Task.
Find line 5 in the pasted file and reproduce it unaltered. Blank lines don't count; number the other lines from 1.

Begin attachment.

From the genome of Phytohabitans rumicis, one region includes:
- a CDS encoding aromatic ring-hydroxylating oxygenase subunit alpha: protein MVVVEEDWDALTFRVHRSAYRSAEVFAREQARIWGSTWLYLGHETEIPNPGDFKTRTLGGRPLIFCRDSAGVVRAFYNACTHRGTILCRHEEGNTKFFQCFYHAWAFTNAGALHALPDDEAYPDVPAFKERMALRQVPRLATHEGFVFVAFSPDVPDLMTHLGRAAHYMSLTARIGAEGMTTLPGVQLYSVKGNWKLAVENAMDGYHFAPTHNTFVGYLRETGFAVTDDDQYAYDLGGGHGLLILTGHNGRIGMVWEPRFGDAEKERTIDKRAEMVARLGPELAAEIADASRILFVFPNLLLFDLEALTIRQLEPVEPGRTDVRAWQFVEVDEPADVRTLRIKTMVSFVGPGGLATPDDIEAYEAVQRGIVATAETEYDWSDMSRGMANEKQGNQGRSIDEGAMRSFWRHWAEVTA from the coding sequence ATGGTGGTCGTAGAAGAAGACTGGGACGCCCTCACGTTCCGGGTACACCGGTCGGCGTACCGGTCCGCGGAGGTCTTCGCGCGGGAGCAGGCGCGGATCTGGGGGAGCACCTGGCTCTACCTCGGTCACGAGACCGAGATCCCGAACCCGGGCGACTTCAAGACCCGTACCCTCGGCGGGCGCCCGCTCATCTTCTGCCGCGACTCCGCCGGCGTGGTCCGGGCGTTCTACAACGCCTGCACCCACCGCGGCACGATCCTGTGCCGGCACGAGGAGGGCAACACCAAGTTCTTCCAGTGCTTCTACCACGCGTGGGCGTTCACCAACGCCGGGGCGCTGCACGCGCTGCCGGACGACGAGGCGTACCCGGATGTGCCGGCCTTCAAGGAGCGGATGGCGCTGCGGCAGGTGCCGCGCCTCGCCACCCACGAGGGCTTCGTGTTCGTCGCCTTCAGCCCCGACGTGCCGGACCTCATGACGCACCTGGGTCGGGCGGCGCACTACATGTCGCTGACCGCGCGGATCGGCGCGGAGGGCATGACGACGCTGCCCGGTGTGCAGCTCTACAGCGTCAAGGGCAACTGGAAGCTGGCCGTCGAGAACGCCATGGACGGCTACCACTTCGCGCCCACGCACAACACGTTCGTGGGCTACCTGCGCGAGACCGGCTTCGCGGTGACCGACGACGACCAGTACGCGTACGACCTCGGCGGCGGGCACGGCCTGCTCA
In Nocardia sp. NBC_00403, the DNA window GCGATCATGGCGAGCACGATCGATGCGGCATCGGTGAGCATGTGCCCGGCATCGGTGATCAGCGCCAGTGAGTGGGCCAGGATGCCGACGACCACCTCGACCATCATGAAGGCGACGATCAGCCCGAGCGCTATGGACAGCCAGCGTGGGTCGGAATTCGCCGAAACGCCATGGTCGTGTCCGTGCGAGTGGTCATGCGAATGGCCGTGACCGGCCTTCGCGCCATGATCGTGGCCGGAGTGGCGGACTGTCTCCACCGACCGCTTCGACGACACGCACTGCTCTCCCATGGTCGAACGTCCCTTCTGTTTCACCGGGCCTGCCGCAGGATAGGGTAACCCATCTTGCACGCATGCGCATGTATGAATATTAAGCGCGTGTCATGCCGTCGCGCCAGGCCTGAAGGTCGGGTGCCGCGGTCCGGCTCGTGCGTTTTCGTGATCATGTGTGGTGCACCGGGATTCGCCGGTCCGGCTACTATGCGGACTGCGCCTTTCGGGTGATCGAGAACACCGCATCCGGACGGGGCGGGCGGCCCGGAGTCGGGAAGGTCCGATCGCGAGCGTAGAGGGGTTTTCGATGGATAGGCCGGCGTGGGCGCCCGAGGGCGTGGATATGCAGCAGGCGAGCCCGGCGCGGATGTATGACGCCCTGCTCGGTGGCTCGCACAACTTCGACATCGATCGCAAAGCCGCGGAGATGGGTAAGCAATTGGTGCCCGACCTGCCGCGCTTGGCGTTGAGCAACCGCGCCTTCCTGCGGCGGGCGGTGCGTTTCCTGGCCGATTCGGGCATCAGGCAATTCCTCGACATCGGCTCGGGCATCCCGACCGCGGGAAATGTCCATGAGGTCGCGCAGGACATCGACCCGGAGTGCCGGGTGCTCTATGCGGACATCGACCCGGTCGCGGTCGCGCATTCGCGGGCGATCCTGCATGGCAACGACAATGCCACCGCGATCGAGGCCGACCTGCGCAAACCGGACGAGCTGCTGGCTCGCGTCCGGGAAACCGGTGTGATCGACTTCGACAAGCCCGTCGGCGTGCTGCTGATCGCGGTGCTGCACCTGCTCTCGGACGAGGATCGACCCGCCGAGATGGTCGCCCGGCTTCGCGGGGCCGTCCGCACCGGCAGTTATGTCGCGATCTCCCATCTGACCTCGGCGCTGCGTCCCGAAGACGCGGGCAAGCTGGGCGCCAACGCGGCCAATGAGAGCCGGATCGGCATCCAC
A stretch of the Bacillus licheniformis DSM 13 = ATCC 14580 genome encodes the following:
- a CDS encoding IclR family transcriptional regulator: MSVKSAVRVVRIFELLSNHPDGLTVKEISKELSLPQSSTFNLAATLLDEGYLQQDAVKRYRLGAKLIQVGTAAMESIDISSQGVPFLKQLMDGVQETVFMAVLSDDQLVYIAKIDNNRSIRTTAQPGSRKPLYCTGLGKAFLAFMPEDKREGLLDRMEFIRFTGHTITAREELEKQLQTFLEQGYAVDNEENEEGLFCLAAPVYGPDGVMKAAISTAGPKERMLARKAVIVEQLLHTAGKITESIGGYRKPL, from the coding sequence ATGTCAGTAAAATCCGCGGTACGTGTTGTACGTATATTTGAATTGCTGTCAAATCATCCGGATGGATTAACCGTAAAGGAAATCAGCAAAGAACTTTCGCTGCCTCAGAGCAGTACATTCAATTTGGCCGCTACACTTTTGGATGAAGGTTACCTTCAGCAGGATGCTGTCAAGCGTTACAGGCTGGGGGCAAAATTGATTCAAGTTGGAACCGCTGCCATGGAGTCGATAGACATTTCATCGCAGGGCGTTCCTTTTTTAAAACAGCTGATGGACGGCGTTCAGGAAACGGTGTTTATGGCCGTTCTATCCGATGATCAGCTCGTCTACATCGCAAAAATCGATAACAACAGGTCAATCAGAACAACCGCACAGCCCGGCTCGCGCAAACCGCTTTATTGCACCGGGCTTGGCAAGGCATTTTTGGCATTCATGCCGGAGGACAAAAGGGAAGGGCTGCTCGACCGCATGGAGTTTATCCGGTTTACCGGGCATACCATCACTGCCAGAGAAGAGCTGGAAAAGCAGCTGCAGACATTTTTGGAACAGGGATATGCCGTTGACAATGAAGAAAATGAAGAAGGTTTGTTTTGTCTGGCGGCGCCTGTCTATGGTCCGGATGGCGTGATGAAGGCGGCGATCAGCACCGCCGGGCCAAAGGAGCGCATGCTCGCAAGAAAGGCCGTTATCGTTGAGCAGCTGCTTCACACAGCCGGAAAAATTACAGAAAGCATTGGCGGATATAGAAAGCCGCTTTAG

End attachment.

- a CDS encoding IclR family transcriptional regulator: MSVKSAVRVVRIFELLSNHPDGLTVKEISKELSLPQSSTFNLAATLLDEGYLQQDAVKRYRLGAKLIQVGTAAMESIDISSQGVPFLKQLMDGVQETVFMAVLSDDQLVYIAKIDNNRSIRTTAQPGSRKPLYCTGLGKAFLAFMPEDKREGLLDRMEFIRFTGHTITAREELEKQLQTFLEQGYAVDNEENEEGLFCLAAPVYGPDGVMKAAISTAGPKERMLARKAVIVEQLLHTAGKITESIGGYRKPL, from the coding sequence ATGTCAGTAAAATCCGCGGTACGTGTTGTACGTATATTTGAATTGCTGTCAAATCATCCGGATGGATTAACCGTAAAGGAAATCAGCAAAGAACTTTCGCTGCCTCAGAGCAGTACATTCAATTTGGCCGCTACACTTTTGGATGAAGGTTACCTTCAGCAGGATGCTGTCAAGCGTTACAGGCTGGGGGCAAAATTGATTCAAGTTGGAACCGCTGCCATGGAGTCGATAGACATTTCATCGCAGGGCGTTCCTTTTTTAAAACAGCTGATGGACGGCGTTCAGGAAACGGTGTTTATGGCCGTTCTATCCGATGATCAGCTCGTCTACATCGCAAAAATCGATAACAACAGGTCAATCAGAACAACCGCACAGCCCGGCTCGCGCAAACCGCTTTATTGCACCGGGCTTGGCAAGGCATTTTTGGCATTCATGCCGGAGGACAAAAGGGAAGGGCTGCTCGACCGCATGGAGTTTATCCGGTTTACCGGGCATACCATCACTGCCAGAGAAGAGCTGGAAAAGCAGCTGCAGACATTTTTGGAACAGGGATATGCCGTTGACAATGAAGAAAATGAAGAAGGTTTGTTTTGTCTGGCGGCGCCTGTCTATGGTCCGGATGGCGTGATGAAGGCGGCGATCAGCACCGCCGGGCCAAAGGAGCGCATGCTCGCAAGAAAGGCCGTTATCGTTGAGCAGCTGCTTCACACAGCCGGAAAAATTACAGAAAGCATTGGCGGATATAGAAAGCCGCTTTAG